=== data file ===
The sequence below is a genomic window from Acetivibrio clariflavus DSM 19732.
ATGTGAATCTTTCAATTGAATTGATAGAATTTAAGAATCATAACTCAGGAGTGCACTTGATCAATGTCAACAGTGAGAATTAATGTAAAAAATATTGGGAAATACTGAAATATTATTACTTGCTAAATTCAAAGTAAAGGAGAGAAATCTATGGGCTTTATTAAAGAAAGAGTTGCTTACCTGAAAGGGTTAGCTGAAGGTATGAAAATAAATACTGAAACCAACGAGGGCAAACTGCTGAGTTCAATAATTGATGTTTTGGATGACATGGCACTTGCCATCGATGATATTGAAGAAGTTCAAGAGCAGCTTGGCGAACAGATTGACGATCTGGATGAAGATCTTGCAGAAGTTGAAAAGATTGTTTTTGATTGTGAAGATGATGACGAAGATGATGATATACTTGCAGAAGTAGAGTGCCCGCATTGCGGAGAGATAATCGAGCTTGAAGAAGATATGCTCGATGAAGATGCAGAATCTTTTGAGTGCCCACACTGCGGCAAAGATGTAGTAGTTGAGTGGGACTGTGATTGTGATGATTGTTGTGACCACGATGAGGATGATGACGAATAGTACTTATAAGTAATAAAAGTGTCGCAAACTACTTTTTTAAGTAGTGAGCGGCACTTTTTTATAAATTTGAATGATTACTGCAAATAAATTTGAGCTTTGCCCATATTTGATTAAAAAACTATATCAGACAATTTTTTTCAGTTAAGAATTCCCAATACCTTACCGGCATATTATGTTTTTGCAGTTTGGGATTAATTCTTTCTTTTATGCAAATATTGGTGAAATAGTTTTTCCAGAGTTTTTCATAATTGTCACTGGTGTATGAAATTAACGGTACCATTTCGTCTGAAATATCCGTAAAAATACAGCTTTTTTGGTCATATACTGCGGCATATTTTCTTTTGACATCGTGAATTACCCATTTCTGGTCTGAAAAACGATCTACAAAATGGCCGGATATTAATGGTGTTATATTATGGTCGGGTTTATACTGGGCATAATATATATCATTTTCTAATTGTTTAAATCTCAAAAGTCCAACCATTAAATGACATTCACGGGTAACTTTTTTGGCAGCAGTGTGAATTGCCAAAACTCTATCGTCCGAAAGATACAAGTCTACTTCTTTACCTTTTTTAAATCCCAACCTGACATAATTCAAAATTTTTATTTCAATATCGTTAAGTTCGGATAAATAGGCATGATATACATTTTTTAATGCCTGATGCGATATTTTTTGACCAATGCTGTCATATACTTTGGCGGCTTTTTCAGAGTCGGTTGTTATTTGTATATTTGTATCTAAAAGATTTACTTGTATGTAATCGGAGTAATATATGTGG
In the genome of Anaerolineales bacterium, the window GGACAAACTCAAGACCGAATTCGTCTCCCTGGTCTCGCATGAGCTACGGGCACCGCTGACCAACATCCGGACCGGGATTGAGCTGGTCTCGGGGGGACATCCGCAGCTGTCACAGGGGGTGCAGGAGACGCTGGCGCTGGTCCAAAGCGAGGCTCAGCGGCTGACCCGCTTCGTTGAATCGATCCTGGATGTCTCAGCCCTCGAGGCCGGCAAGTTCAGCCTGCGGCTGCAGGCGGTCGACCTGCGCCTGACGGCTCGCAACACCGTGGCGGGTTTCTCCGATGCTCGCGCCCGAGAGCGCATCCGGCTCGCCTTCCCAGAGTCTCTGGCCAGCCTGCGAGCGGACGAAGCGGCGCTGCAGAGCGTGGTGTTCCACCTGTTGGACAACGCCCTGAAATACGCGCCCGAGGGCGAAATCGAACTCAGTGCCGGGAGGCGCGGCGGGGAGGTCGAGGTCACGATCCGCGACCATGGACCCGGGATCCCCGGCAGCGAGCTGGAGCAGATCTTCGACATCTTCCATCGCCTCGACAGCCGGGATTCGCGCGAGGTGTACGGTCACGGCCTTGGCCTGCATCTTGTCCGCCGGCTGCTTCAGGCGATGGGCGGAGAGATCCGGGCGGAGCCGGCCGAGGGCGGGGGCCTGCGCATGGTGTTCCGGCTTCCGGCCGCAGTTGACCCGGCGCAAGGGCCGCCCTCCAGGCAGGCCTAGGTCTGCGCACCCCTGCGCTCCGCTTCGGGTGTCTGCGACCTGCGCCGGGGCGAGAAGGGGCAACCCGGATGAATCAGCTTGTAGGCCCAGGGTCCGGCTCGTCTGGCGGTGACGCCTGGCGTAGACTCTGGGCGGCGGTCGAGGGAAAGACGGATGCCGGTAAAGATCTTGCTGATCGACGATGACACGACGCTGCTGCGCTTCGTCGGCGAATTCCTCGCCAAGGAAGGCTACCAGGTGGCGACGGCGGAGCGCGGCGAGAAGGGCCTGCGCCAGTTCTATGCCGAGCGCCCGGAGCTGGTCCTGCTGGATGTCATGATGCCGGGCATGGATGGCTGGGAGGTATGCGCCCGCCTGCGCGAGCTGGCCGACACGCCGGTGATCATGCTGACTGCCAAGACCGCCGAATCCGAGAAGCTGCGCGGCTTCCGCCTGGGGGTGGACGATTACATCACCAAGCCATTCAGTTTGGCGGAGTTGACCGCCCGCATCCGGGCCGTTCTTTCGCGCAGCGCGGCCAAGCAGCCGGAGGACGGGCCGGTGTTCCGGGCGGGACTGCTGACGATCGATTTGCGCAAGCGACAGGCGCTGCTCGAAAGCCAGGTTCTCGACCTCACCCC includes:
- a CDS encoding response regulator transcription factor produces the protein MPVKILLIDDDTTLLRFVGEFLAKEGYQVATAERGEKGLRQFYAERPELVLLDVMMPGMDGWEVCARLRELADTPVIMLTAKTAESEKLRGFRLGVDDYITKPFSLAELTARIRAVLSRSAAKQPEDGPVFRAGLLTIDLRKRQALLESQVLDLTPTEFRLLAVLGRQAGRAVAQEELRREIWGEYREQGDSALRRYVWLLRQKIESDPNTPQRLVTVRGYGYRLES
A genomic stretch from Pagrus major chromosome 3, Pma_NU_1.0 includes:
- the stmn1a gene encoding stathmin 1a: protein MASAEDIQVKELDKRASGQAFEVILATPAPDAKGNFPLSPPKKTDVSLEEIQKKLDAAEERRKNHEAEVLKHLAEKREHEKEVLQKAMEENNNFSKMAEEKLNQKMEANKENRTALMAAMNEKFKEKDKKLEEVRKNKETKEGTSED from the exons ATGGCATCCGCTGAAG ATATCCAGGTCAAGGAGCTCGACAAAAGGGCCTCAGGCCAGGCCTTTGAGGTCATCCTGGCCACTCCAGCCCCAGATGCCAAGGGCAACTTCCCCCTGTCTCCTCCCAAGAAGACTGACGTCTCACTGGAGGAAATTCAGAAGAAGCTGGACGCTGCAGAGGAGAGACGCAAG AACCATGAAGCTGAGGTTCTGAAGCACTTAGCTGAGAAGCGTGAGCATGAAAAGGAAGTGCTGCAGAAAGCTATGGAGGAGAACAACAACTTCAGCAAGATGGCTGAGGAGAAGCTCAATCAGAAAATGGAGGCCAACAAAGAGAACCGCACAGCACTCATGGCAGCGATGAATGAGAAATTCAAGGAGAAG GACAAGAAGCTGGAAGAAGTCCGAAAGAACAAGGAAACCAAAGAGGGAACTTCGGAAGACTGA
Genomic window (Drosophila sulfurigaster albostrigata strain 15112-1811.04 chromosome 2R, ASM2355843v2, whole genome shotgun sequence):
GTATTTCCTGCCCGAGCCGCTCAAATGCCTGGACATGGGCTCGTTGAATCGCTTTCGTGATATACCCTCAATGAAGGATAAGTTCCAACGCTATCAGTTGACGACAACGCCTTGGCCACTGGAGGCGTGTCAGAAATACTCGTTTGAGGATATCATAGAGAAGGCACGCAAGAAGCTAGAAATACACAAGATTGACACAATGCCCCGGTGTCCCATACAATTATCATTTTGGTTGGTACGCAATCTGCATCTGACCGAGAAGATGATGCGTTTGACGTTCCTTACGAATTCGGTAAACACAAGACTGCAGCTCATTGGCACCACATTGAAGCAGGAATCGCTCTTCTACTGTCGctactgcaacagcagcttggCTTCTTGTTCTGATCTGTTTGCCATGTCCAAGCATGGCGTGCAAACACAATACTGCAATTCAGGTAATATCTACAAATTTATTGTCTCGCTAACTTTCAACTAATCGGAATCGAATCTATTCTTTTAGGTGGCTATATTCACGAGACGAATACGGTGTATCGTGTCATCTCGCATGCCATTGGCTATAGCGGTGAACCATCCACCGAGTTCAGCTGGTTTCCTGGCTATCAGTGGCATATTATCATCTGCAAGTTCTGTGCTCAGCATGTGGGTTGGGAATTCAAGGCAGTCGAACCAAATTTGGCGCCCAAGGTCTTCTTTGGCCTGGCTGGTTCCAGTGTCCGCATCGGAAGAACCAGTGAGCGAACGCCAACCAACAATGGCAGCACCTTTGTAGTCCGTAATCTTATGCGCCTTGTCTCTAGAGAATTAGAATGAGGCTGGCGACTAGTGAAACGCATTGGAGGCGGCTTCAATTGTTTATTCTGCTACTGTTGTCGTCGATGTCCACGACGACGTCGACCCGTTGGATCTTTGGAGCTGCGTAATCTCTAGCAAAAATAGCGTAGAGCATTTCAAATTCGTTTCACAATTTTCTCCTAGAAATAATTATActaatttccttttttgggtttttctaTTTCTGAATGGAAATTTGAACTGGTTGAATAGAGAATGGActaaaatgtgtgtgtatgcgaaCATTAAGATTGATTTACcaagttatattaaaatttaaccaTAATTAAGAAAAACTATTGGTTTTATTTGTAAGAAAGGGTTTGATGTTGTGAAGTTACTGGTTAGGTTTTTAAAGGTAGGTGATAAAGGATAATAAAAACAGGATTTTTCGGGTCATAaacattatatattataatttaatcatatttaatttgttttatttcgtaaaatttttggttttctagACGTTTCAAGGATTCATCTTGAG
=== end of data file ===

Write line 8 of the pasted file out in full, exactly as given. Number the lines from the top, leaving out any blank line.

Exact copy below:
GTATTTCCTGCCCGAGCCGCTCAAATGCCTGGACATGGGCTCGTTGAATCGCTTTCGTGATATACCCTCAATGAAGGATAAGTTCCAACGCTATCAGTTGACGACAACGCCTTGGCCACTGGAGGCGTGTCAGAAATACTCGTTTGAGGATATCATAGAGAAGGCACGCAAGAAGCTAGAAATACACAAGATTGACACAATGCCCCGGTGTCCCATACAATTATCATTTTGGTTGGTACGCAATCTGCATCTGACCGAGAAGATGATGCGTTTGACGTTCCTTACGAATTCGGTAAACACAAGACTGCAGCTCATTGGCACCACATTGAAGCAGGAATCGCTCTTCTACTGTCGctactgcaacagcagcttggCTTCTTGTTCTGATCTGTTTGCCATGTCCAAGCATGGCGTGCAAACACAATACTGCAATTCAGGTAATATCTACAAATTTATTGTCTCGCTAACTTTCAACTAATCGGAATCGAATCTATTCTTTTAGGTGGCTATATTCACGAGACGAATACGGTGTATCGTGTCATCTCGCATGCCATTGGCTATAGCGGTGAACCATCCACCGAGTTCAGCTGGTTTCCTGGCTATCAGTGGCATATTATCATCTGCAAGTTCTGTGCTCAGCATGTGGGTTGGGAATTCAAGGCAGTCGAACCAAATTTGGCGCCCAAGGTCTTCTTTGGCCTGGCTGGTTCCAGTGTCCGCATCGGAAGAACCAGTGAGCGAACGCCAACCAACAATGGCAGCACCTTTGTAGTCCGTAATCTTATGCGCCTTGTCTCTAGAGAATTAGAATGAGGCTGGCGACTAGTGAAACGCATTGGAGGCGGCTTCAATTGTTTATTCTGCTACTGTTGTCGTCGATGTCCACGACGACGTCGACCCGTTGGATCTTTGGAGCTGCGTAATCTCTAGCAAAAATAGCGTAGAGCATTTCAAATTCGTTTCACAATTTTCTCCTAGAAATAATTATActaatttccttttttgggtttttctaTTTCTGAATGGAAATTTGAACTGGTTGAATAGAGAATGGActaaaatgtgtgtgtatgcgaaCATTAAGATTGATTTACcaagttatattaaaatttaaccaTAATTAAGAAAAACTATTGGTTTTATTTGTAAGAAAGGGTTTGATGTTGTGAAGTTACTGGTTAGGTTTTTAAAGGTAGGTGATAAAGGATAATAAAAACAGGATTTTTCGGGTCATAaacattatatattataatttaatcatatttaatttgttttatttcgtaaaatttttggttttctagACGTTTCAAGGATTCATCTTGAG